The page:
Any time you exchange money for a good or service, there's a contract involved. Sometimes, it's a verbal agreement. Sometimes, it's a 100-page EULA inspected by a legion of lawyers. Most often, it's somewhere in between.
When you're looking to pick up a freelance writer to do some work for you – whether it's product descriptions, blog posts, landing page copy, white papers, eBooks, or something else entirely – chances are the discussion of a contract will come up.
Should you have a contract? Will the writer expect or demand one? What should be in it? Let's discuss.
First, though, a brief disclaimer: we're not lawyers. Anything below is not official legal advice. If you want actual legal advice, consult with a contract lawyer.
In the vast majority of cases, the answer to this is yes.
Contracts exist to be an enforceable framework of an agreement between two parties. On your end, you promise to pay the writer for their services appropriately and on time. On their end, they promise to deliver work on time and within the acceptable scope of the project.
Other aspects of the agreement can be covered in the contract as well. These can include timelines, other deliverables, management of rights, and more. We'll get into that more in a bit.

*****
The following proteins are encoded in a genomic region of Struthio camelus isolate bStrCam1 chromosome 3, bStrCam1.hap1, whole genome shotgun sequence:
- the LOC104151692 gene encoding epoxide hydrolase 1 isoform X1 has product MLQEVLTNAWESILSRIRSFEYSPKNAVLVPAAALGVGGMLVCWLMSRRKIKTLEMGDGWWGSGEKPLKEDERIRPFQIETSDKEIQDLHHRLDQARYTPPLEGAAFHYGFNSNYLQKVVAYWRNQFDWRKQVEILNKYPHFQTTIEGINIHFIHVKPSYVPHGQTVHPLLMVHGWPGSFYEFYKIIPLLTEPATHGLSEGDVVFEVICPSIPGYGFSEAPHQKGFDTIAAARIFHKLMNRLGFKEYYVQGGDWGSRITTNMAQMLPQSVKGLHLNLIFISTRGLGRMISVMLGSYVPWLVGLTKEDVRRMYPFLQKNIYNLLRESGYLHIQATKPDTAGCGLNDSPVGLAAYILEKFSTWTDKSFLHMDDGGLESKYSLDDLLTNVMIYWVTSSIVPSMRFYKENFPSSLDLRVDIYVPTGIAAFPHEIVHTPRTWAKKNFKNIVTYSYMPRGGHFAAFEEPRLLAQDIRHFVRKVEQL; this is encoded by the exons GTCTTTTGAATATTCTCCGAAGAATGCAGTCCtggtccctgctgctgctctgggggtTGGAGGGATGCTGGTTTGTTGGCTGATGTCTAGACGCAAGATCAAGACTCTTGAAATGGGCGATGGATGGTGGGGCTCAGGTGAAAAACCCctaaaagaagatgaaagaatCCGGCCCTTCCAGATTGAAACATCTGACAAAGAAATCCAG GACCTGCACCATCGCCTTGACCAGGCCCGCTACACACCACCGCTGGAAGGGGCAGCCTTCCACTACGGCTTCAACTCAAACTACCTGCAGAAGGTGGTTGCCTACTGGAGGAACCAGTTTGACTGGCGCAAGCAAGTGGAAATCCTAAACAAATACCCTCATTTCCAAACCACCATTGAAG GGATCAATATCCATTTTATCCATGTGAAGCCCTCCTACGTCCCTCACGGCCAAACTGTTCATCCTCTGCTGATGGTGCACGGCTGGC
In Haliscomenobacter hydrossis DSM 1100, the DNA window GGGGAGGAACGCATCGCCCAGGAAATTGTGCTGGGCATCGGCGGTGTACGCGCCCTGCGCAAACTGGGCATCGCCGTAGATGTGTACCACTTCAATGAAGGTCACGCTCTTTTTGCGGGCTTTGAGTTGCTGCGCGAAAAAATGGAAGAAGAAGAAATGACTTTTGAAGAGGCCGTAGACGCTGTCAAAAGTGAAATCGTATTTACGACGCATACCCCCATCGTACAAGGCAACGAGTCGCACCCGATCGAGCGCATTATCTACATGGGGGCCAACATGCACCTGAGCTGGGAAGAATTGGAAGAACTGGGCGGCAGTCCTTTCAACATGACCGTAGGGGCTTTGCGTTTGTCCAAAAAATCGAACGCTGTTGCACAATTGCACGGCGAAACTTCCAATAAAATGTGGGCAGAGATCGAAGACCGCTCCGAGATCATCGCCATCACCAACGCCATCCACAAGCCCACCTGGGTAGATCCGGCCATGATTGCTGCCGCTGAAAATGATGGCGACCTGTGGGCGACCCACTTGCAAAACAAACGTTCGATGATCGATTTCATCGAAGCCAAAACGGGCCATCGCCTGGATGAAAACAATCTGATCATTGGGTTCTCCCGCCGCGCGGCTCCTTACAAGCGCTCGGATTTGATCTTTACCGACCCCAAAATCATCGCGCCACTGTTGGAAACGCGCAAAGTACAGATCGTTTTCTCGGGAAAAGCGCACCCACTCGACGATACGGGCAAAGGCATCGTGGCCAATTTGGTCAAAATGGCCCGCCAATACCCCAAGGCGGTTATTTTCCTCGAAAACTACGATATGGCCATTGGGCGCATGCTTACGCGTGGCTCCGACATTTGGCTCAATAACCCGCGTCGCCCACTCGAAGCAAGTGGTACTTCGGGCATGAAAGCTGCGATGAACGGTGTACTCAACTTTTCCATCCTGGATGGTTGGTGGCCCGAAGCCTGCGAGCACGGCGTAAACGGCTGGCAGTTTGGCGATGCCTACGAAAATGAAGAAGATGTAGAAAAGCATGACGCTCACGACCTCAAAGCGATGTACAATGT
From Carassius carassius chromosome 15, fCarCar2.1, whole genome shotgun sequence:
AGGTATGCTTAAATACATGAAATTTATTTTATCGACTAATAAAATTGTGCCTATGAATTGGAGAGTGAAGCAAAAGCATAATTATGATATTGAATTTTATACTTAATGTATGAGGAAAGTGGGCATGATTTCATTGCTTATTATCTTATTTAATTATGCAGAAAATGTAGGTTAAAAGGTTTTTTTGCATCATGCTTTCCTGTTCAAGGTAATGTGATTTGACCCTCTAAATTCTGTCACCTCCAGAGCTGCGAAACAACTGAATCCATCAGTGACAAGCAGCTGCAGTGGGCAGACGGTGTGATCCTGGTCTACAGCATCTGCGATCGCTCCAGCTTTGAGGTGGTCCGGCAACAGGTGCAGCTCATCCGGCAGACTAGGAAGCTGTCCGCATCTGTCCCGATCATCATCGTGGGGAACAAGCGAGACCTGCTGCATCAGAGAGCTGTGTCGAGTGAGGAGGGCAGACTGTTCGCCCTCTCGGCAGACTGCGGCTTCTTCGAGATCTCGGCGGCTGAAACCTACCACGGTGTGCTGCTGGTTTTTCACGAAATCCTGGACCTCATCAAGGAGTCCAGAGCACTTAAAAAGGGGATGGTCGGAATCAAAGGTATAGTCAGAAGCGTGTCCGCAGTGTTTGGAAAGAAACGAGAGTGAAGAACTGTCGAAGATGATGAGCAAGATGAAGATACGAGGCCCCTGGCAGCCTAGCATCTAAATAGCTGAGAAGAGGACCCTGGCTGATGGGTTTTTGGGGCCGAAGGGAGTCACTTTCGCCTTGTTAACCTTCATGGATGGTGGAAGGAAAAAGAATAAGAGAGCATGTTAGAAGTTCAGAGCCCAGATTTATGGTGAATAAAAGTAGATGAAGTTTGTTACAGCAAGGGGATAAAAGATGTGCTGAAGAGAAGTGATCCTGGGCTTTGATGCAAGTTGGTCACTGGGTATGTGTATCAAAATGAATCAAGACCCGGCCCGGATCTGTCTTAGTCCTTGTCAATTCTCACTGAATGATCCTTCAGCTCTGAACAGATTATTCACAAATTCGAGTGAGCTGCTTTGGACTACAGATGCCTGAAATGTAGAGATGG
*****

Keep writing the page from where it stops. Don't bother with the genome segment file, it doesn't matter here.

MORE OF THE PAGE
"But we're trustworthy, we have dozens of testimonials from previous freelancers, we don't really need a contract…"
Freelance writers are very often the subject of scams or exploitation. They're generally on their own, they don't have clout or weight in the industry, and they're often low-paid workers. That all makes them excellent targets for scammers to exploit them. Every freelance writer has a horror story or six about a company that demanded work and never paid for it.
We're not saying that your company is going to scam or exploit writers. The tragic fact is that writers are so often exploited that a contract is one of the only ways they have to protect themselves.
As a business owner, you get a handful of benefits out of having a contract with your freelance writer of choice. A couple of them are important from a legal perspective, and a couple of them are more for protection.
First, you codify the transfer of rights to the content you buy. When you're paying a writer for content, the general expectation is that they sign over the rights to that content, so you can do what you want with it. The writer also can't use it elsewhere. Sites like Constant Content even allow writers to sell their work with varying rights attached, including non-exclusive rights, though that's rarely used anymore.